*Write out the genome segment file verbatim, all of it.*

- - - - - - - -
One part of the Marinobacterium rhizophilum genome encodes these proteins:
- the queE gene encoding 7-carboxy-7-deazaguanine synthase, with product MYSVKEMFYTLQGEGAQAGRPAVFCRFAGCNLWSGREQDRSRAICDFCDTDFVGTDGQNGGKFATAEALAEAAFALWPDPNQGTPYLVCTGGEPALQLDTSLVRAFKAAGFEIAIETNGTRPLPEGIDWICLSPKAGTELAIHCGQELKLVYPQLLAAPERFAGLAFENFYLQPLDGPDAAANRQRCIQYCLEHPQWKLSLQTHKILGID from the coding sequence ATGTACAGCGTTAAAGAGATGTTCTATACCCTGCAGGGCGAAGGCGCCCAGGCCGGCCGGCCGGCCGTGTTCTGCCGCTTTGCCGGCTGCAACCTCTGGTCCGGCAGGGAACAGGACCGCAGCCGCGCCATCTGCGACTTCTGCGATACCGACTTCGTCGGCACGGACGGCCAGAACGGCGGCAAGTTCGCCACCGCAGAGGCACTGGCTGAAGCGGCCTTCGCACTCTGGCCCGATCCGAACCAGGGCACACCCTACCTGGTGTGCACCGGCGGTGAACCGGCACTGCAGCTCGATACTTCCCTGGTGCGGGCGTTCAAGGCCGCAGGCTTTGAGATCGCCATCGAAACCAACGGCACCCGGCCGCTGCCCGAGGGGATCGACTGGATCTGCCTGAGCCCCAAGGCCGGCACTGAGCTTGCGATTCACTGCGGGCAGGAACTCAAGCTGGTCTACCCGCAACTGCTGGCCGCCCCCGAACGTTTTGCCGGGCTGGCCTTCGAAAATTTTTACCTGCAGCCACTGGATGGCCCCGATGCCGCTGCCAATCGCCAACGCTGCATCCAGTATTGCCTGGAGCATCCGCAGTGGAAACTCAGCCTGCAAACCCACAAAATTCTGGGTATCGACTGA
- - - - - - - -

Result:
One part of the Marinobacterium rhizophilum genome encodes these proteins:
- the queE gene encoding 7-carboxy-7-deazaguanine synthase, with product MYSVKEMFYTLQGEGAQAGRPAVFCRFAGCNLWSGREQDRSRAICDFCDTDFVGTDGQNGGKFATAEALAEAAFALWPDPNQGTPYLVCTGGEPALQLDTSLVRAFKAAGFEIAIETNGTRPLPEGIDWICLSPKAGTELAIHCGQELKLVYPQLLAAPERFAGLAFENFYLQPLDGPDAAANRQRCIQYCLEHPQWKLSLQTHKILGID from the coding sequence ATGTACAGCGTTAAAGAGATGTTCTATACCCTGCAGGGCGAAGGCGCCCAGGCCGGCCGGCCGGCCGTGTTCTGCCGCTTTGCCGGCTGCAACCTCTGGTCCGGCAGGGAACAGGACCGCAGCCGCGCCATCTGCGACTTCTGCGATACCGACTTCGTCGGCACGGACGGCCAGAACGGCGGCAAGTTCGCCACCGCAGAGGCACTGGCTGAAGCGGCCTTCGCACTCTGGCCCGATCCGAACCAGGGCACACCCTACCTGGTGTGCACCGGCGGTGAACCGGCACTGCAGCTCGATACTTCCCTGGTGCGGGCGTTCAAGGCCGCAGGCTTTGAGATCGCCATCGAAACCAACGGCACCCGGCCGCTGCCCGAGGGGATCGACTGGATCTGCCTGAGCCCCAAGGCCGGCACTGAGCTTGCGATTCACTGCGGGCAGGAACTCAAGCTGGTCTACCCGCAACTGCTGGCCGCCCCCGAACGTTTTGCCGGGCTGGCCTTCGAAAATTTTTACCTGCAGCCACTGGATGGCCCCGATGCCGCTGCCAATCGCCAACGCTGCATCCAGTATTGCCTGGAGCATCCGCAGTGGAAACTCAGCCTGCAAACCCACAAAATTCTGGGTATCGACTGA